Month: May 2015

Louis Bacon donates $1.5m to support African American History

The Moore Charitable Foundation Pledges $1.5 Million to the National Museum of African American History and Culture.

The Donation Will Support “The Power of Place” Exhibition

The Smithsonian’s National Museum of African American History and Culture received a $1.5 million donation from Louis Moore Bacon’s Moore Charitable Foundation. The museum is expected to open in fall 2016. The gift will directly support “The Power of Place,” one of the museum’s inaugural exhibitions, a portion of which explores the origin of rice cultivation along the southeastern seaboard of the United States.

“The power of place is an important theme in the history and culture of African Americans, and we are proud to have the support of the Moore Charitable Foundation as we come closer to completing our home on the National Mall,” said Lonnie G. Bunch III, founding director of the museum. “This donation builds momentum and adds a new level of anticipation as we seek to tell America’s story through the lens of the African American experience.”

The exhibit about the rice fields of South Carolina’s low country will be located within “The Power of Place” exhibition. Enslaved Africans and African Americans cultivated rice along the southeastern seaboard of the United State for hundreds of years. The transformation of the landscape along this coast is a story of great creativity and cruel coercion, in which the culture, knowledge and skills that enslaved people brought with them from Africa played formative roles. The reverberations of this process continue to shape the region’s environment, culture and social life.

“It is crucial to preserve the stories of the rice fields of the low country because they hold important lessons for today,” said Louis Moore Bacon, founder and chairman of the Moore Charitable Foundation. “We hope this exhibition will encourage people of all ages to learn about the significance of these places and value our shared history.”

Bacon is a direct descendent of Roger Moore, the original 18th-century owner of Orton Plantation, the northernmost rice plantation in the low country. As the owner of Orton Plantation Holdings, Bacon is the driving force behind efforts to re-establish heirloom agricultural production on those lands. Orton Plantation Holdings purchased the plantation home and tracts of surrounding forest in November 2010, and Bacon soon initiated environmental restoration and historical preservation efforts.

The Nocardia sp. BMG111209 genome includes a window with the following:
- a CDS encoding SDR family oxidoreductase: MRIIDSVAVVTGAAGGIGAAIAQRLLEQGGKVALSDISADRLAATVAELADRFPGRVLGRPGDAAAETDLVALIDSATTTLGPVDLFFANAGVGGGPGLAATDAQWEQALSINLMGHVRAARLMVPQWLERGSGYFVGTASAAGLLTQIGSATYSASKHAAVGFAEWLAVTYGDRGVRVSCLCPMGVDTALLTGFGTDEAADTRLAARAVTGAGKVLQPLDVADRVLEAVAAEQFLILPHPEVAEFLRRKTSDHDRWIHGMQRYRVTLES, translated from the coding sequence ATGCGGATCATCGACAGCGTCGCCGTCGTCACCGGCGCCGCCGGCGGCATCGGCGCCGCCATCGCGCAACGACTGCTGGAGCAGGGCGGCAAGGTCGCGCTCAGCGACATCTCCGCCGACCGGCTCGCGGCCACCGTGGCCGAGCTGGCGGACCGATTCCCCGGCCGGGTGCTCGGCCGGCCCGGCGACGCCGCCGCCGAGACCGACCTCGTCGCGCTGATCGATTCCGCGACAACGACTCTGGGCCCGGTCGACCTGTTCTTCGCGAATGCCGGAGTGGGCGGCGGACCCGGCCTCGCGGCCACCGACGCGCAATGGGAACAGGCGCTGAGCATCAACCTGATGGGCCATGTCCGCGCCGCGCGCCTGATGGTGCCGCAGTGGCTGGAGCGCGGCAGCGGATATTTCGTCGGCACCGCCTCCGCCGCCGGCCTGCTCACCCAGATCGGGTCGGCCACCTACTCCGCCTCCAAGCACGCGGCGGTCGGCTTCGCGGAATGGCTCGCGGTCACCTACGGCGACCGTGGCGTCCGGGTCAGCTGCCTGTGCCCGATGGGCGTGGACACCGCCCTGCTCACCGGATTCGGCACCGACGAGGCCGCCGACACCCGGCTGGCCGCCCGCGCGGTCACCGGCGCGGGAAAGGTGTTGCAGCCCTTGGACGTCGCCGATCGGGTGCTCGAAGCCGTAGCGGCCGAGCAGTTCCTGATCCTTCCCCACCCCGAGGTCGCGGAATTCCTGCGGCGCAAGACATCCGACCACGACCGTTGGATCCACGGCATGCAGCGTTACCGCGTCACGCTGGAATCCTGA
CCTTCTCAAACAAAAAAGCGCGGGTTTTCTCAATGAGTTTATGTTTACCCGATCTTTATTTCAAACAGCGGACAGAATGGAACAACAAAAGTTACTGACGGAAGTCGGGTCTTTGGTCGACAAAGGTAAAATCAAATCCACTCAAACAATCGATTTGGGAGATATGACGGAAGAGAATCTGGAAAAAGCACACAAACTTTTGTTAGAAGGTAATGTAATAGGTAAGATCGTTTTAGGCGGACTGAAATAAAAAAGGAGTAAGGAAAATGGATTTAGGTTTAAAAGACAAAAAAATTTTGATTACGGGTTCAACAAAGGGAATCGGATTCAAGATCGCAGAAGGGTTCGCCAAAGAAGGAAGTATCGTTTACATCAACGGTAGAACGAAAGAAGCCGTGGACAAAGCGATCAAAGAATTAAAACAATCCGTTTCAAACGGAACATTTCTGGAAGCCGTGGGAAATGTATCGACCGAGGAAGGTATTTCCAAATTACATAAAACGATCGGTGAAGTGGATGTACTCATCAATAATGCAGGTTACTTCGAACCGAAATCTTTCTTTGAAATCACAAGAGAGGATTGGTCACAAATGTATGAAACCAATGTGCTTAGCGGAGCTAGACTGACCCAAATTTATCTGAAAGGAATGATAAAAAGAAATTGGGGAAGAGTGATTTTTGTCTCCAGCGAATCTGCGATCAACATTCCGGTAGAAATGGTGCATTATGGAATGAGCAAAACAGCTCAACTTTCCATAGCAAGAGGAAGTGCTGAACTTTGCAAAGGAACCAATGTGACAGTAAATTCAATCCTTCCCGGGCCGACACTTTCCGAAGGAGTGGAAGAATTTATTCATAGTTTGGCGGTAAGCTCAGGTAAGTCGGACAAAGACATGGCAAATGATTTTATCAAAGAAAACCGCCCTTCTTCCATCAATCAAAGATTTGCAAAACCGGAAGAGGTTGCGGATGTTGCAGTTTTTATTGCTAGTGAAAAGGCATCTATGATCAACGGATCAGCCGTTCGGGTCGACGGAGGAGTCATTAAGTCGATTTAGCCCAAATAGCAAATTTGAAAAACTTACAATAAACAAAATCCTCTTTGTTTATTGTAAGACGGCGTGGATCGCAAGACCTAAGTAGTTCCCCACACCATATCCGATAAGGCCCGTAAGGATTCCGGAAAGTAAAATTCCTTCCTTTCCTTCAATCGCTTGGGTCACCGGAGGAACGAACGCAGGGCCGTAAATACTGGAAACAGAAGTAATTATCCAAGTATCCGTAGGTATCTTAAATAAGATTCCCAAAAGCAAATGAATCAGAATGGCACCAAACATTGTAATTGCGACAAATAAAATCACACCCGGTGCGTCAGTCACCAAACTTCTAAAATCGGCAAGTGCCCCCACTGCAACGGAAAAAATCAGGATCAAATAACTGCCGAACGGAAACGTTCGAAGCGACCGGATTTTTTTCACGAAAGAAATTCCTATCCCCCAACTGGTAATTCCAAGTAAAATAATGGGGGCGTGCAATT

Many acres of rice fields have been lost over the years due to storm erosion and wave action from ships, but ongoing work to renew Orton’s fields will preserve the historic use of the land and maintain a key link to America’s past. Recent archaeological excavation efforts at Orton Plantation revealed for the first time the remains of the lost Kendal Plantation, a site originally founded in the 1720s by Roger Moore. The site is also a testament to the heartache, sacrifice and accomplishment of all enslaved African Americans.

About the Museum

The National Museum of African American History and Culture was established by an Act of Congress through legislation signed into law in 2003 by President George W. Bush. Scheduled to open in 2016, the museum is under construction on the National Mall in Washington, D.C., on a five-acre tract adjacent to the Washington Monument. Upon completion, NMAAHC will become the nation’s largest and most comprehensive cultural institution devoted exclusively to exploring and documenting the African American story and its impact on American history. For more information, visit the museum’s website at nmaahc.si.edu.

About the More Charitable Foundation

Louis Bacon is the chairman of the Moore Charitable Foundation Inc. (MCF) and its affiliate foundations. Founded by Bacon in 1992, MCF supports conservation nonprofits that focus on protecting threatened landscapes, habitats and water bodies. MCF also supports educational and community programs in specific geographic priority areas.

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BREEF hires new environmental educator with a grant from The Moore Bahamas Foundation

“The Bahamas Reef Environment Educational Foundation (BREEF) announced April 23 a grant from The Moore Bahamas Foundation (MBF) to hire Ms Chantal Curtis as its new Environmental Educator. Her combined experiences in teaching and forensic science make her a valuable asset to the BREEF team as it seeks to expand citizen science leadership in its coastal field studies and underwater activities.